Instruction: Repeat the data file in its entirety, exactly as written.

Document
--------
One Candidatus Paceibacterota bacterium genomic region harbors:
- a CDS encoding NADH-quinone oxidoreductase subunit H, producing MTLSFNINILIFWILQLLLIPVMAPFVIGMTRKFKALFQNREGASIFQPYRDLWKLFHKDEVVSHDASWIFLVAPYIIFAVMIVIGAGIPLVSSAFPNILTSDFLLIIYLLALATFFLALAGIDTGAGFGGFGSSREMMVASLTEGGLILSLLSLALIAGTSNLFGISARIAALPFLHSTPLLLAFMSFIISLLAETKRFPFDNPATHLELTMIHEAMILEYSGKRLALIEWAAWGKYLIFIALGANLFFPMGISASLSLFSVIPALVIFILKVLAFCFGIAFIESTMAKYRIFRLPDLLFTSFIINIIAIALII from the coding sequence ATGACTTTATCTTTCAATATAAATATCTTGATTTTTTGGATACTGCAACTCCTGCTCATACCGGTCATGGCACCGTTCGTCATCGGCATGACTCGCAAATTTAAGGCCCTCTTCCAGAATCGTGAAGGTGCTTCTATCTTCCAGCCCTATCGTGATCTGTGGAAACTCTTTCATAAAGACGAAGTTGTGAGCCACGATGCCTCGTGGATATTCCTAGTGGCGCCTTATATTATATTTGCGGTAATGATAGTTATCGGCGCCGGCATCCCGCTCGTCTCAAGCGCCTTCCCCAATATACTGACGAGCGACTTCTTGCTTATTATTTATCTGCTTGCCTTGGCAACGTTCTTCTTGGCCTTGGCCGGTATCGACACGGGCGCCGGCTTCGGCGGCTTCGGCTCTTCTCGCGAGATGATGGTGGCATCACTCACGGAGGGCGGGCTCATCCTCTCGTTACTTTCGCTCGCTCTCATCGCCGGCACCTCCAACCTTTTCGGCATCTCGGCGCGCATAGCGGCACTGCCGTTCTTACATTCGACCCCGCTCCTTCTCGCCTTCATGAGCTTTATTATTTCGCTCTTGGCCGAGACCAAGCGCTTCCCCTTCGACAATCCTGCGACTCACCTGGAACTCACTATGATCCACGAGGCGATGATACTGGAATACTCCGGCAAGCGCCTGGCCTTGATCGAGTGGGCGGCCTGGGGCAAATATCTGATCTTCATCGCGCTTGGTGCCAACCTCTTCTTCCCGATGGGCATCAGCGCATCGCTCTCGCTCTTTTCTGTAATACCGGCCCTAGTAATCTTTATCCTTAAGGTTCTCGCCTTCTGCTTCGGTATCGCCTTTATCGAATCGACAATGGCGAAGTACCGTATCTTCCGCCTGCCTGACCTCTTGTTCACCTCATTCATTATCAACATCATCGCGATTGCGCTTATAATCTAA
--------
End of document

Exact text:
One Candidatus Paceibacterota bacterium genomic region harbors:
- a CDS encoding NADH-quinone oxidoreductase subunit H, producing MTLSFNINILIFWILQLLLIPVMAPFVIGMTRKFKALFQNREGASIFQPYRDLWKLFHKDEVVSHDASWIFLVAPYIIFAVMIVIGAGIPLVSSAFPNILTSDFLLIIYLLALATFFLALAGIDTGAGFGGFGSSREMMVASLTEGGLILSLLSLALIAGTSNLFGISARIAALPFLHSTPLLLAFMSFIISLLAETKRFPFDNPATHLELTMIHEAMILEYSGKRLALIEWAAWGKYLIFIALGANLFFPMGISASLSLFSVIPALVIFILKVLAFCFGIAFIESTMAKYRIFRLPDLLFTSFIINIIAIALII from the coding sequence ATGACTTTATCTTTCAATATAAATATCTTGATTTTTTGGATACTGCAACTCCTGCTCATACCGGTCATGGCACCGTTCGTCATCGGCATGACTCGCAAATTTAAGGCCCTCTTCCAGAATCGTGAAGGTGCTTCTATCTTCCAGCCCTATCGTGATCTGTGGAAACTCTTTCATAAAGACGAAGTTGTGAGCCACGATGCCTCGTGGATATTCCTAGTGGCGCCTTATATTATATTTGCGGTAATGATAGTTATCGGCGCCGGCATCCCGCTCGTCTCAAGCGCCTTCCCCAATATACTGACGAGCGACTTCTTGCTTATTATTTATCTGCTTGCCTTGGCAACGTTCTTCTTGGCCTTGGCCGGTATCGACACGGGCGCCGGCTTCGGCGGCTTCGGCTCTTCTCGCGAGATGATGGTGGCATCACTCACGGAGGGCGGGCTCATCCTCTCGTTACTTTCGCTCGCTCTCATCGCCGGCACCTCCAACCTTTTCGGCATCTCGGCGCGCATAGCGGCACTGCCGTTCTTACATTCGACCCCGCTCCTTCTCGCCTTCATGAGCTTTATTATTTCGCTCTTGGCCGAGACCAAGCGCTTCCCCTTCGACAATCCTGCGACTCACCTGGAACTCACTATGATCCACGAGGCGATGATACTGGAATACTCCGGCAAGCGCCTGGCCTTGATCGAGTGGGCGGCCTGGGGCAAATATCTGATCTTCATCGCGCTTGGTGCCAACCTCTTCTTCCCGATGGGCATCAGCGCATCGCTCTCGCTCTTTTCTGTAATACCGGCCCTAGTAATCTTTATCCTTAAGGTTCTCGCCTTCTGCTTCGGTATCGCCTTTATCGAATCGACAATGGCGAAGTACCGTATCTTCCGCCTGCCTGACCTCTTGTTCACCTCATTCATTATCAACATCATCGCGATTGCGCTTATAATCTAA